We all know that comparison is the thief of joy. But is your habit of comparing yourself or your life to other people’s costing you in a more tangible way?
As in, costing you actual dollars and cents?
If you’re like most people, the answer is probably yes.
The Thing You Forget When You Start Comparing Yourself to Others
Comparing yourself and what you have to other people and their possessions can be a death trap for financial progress.
Why? Because you have no idea what other people’s inner financial lives look like. But that’s something we tend to forget when we practice our comparison habit.
You can look at someone’s beautiful home, carefully-appointed furniture, all their stuff and the fancy cars in the driveway and think, “Wow. If I only had that kind of money I would feel happy and successful too.”
What you forget is that just because someone looks rich doesn’t mean they’re wealthy. It’s really, really easy to be surrounded by stuff — and drowning in debt.
In fact, the more someone acts rich, meaning the more they buy and spend… the less likely the are to actually be rich in terms of meaningful assets and accumulating wealth.
That should be obvious. If you spend all your money, you won’t have any in the bank!
But you can get caught up in looking at symbols and signs of status to inform you about how “well off” someone is or isn’t. You compare and you find ways that you come up short.
Then you feel bad about yourself, your finances, your life — and that doesn’t put you in a good mindset to take the necessary actions to create and build wealth. It can become a self-fulfilling prophecy that way.
It can get even worse when those feelings do inspire you to take actions… but not the kind of action that helps your financial situation.
Why Comparison Causes You to Overspend
Some of the biggest financial mistakes I see people make are caused by their comparison habit. They look around and see what their peers are doing — or what someone they aspire to be does. And they want to keep up, so they spend to do just that.
After all, it’s really not fun to be the only person in the neighborhood who drives a 20-year-old Honda even if it works perfectly well when everyone else is cruising around in Audis. It doesn’t feel good to be the only person in the office without the latest gadget or piece of tech.
I get caught in this trap myself! Sometimes I feel weird being in a room full of financial advisors who are hundreds of thousands of dollars in debt thanks to the fact that they bought homes in the most expensive neighborhoods they could get mortgages in… and I just rent my condo in Boston.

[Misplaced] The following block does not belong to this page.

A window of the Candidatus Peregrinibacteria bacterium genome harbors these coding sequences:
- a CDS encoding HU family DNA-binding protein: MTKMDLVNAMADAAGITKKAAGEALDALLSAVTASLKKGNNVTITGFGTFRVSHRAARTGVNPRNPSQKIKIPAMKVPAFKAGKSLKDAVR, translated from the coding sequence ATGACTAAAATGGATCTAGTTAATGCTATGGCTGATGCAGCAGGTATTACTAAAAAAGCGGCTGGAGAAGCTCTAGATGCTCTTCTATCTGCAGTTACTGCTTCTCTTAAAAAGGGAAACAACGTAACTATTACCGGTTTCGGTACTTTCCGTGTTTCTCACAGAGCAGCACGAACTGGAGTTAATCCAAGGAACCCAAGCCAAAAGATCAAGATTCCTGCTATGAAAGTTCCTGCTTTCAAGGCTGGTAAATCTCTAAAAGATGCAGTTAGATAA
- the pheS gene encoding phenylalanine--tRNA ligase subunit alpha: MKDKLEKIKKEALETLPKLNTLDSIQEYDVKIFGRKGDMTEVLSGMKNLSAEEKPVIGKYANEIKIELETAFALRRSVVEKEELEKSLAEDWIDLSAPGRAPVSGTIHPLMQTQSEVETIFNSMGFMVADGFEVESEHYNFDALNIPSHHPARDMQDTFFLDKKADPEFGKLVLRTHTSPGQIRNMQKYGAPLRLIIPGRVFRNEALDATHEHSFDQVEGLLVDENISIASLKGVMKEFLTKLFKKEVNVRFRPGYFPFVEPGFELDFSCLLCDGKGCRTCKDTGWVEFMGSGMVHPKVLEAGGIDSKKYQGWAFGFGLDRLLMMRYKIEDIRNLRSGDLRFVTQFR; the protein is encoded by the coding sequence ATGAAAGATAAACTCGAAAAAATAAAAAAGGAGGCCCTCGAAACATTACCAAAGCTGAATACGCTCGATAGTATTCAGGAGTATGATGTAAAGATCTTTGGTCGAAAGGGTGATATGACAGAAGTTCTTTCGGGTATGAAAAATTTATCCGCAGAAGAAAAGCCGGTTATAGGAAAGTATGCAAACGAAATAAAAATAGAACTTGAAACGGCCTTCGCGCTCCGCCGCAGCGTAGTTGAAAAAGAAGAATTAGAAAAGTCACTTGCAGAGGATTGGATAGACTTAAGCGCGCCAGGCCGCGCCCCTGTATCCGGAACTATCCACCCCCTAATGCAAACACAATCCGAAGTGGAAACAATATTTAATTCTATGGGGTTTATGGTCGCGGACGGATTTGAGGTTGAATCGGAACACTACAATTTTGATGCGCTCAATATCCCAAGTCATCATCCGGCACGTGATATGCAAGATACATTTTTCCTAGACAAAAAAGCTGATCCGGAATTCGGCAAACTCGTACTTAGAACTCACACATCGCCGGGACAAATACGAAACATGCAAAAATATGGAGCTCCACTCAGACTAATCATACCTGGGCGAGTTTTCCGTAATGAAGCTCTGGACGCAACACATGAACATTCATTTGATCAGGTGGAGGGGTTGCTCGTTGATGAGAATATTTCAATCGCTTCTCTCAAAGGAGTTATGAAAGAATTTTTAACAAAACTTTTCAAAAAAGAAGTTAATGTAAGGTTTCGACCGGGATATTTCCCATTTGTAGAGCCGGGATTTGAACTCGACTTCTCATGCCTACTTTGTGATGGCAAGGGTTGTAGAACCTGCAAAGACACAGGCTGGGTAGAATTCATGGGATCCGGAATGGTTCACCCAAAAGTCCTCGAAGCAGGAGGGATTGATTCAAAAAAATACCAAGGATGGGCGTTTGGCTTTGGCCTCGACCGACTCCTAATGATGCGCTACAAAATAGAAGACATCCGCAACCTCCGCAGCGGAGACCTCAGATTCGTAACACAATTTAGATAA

But then I remember that it’s just a comparison trap and I refocus on what matters to me and what I can control, which is my own financial life.
Plenty of other people can’t do this though, and I get it: it’s hard because we have a human need to belong, to be part of the community or the group. So we spend on what everyone else spends on to keep up our status, our appearance, to keep buying into belonging.
Comparison is causing you to overspend. Think about it…
If you stopped looking at what others had and just focused on you, would you still feel the need to buy the latest clothes, electronics, cars, and so on?
Break Free and Focus on What Actually Matters
If you did, I’d bet you wouldn’t feel that impulse so much — and you might even be able to tune into what you really want or care about. And I guarantee that’s not stuff like fancy side tables or whatever other accessories you can buy for your house, your car, or yourself.
The stuff that matters is likely more along the lines of…
- Your family
- Your community
- Work that’s important to you
- Making a difference in someone’s life
- Creating or building new things
- Innovating or learning
- Traveling and other experiences
We just need to remember the truth about spending on material goods: they don’t make us happy. Spending on stuff (or worse, spending on what you think you should buy based on what other people think or say) won’t make you happy.
It usually causes the opposite: unhappiness. Dissatisfaction. A constant feeling like there’s not “enough.”
The people who are most satisfied — both personally and financially — are people who don’t need to spend to fulfill anything within themselves.
So before you get caught up comparing what you have, or don’t, to someone else, it might help to remember a few things:
- You don’t really know what’s going on behind the scenes of someone else’s financial life… or personal life, for that matter. People who appear happy might be dealing with some dark stuff that you don’t know about.
- Spending money to keep up with other people is not going to make you happy. It’s going to make you miserable, and probably broke too.
- Focus on what you care about because you care about it.
Focus on what you can control. That means you, your money, and how you use it.
You’ll not only make progress toward financial success that way, but you’ll probably also end up happier and more satisfied in the end.